Cell phone recordings have exposed police misconduct including false arrests, unconstitutional searches, and even murder. Despite this, many of us are afraid to record the police, especially considering their ability to avoid accountability. This blog helps you understand your right to record the police and the risks you may face when doing so.
Do I have a right to record the police?
Yes. You have a constitutional right to photograph or record police engaged in official duties in public. You do not have a right to record if it “obstructs” the police officer from the lawful discharge of his official duties.
What does “obstructing” the police mean?
O.C.G.A. 16-10-24 defines Obstruction, however anything you do or say may be considered obstruction by the wrong cop. For this reason, you should understand that recording a police officer may escalate violence and lead to your arrest.
Anything I do or say can be considered obstruction?!
YES. Many people have been arrested for simply saying or doing the wrong thing in front of the wrong cop.
One of our clients was arrested for refusing to exit his own home. The officer forced his way inside our client’s home, wrestled him into handcuffs, and arrested him for a single charge of obstruction. There was no video of the interaction because as the police officer’s incident report read: his body camera chord was wrapped around our client’s neck. The case was later dismissed, but our client was arrested, jailed, and forced to appear in court because of this absurd abuse of power.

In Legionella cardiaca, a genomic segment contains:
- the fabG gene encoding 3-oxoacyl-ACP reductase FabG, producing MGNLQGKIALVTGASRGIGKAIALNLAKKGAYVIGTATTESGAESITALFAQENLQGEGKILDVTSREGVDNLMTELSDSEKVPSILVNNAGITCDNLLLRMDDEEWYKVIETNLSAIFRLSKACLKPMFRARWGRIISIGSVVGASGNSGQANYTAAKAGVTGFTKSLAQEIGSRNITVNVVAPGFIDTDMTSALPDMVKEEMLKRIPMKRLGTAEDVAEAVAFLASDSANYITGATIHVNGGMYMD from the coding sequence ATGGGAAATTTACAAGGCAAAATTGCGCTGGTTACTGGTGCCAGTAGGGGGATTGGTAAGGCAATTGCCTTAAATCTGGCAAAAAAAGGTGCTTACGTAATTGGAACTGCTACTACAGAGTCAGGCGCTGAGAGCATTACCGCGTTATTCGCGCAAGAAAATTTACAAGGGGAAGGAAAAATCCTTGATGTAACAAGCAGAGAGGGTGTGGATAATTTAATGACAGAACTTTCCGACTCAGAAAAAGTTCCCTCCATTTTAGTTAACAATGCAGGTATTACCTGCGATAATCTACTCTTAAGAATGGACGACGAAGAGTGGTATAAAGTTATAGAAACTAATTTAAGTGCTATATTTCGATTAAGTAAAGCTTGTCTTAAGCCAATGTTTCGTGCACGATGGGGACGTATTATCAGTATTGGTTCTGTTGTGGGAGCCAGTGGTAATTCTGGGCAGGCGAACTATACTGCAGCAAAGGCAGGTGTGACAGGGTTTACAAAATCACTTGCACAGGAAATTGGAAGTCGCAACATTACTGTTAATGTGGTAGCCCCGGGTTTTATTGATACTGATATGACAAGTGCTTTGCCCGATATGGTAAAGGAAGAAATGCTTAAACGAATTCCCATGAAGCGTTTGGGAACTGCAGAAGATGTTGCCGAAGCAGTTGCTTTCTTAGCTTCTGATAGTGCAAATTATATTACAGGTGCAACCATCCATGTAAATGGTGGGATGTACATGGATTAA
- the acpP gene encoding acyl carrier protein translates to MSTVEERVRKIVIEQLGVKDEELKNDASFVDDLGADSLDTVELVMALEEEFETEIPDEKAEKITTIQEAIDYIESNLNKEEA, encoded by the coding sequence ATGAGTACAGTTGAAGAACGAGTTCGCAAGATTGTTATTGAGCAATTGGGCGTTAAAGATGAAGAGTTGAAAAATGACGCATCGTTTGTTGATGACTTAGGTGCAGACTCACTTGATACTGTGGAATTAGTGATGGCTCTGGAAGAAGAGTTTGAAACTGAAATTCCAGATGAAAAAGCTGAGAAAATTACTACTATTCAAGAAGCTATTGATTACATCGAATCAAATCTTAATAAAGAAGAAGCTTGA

Running into the wrong cop, on the wrong day, can lead to your arrest for almost anything you do or say.
Is it safe to record the police?
Your safety and the safety of those involved should be your top priority. Make it clear that you are holding a recording device and not a weapon, and keep a safe distance to avoid physically interfering with the officers (the furthest away you can be while recording the interaction, the better).
Police officers have attacked people who record them, and may even escalate their violence, so it is important that you act responsibly. Consider alternative ways to document what you are witnessing if using a recording device may put you or others in danger.
What can I do if I am unable to record the police?
- Let the officers know you are witnessing their interaction.
- Write down what you witnessed as soon as possible.
- Record yourself after the interaction.
- Share your story with your lawyer or the lawyer of the other people involved.
What if a police officer tells me I must stop recording?
Politely explain that you are exercising your constitutional right to record him or her in public. You must accept the risk that they may harass or even arrest you if you continue to exercise your right. If they seize your device, you have a right to lawfully DECLINE to unlock your cell phone. You should never voluntarily share your cell phone with the police without speaking to an attorney first.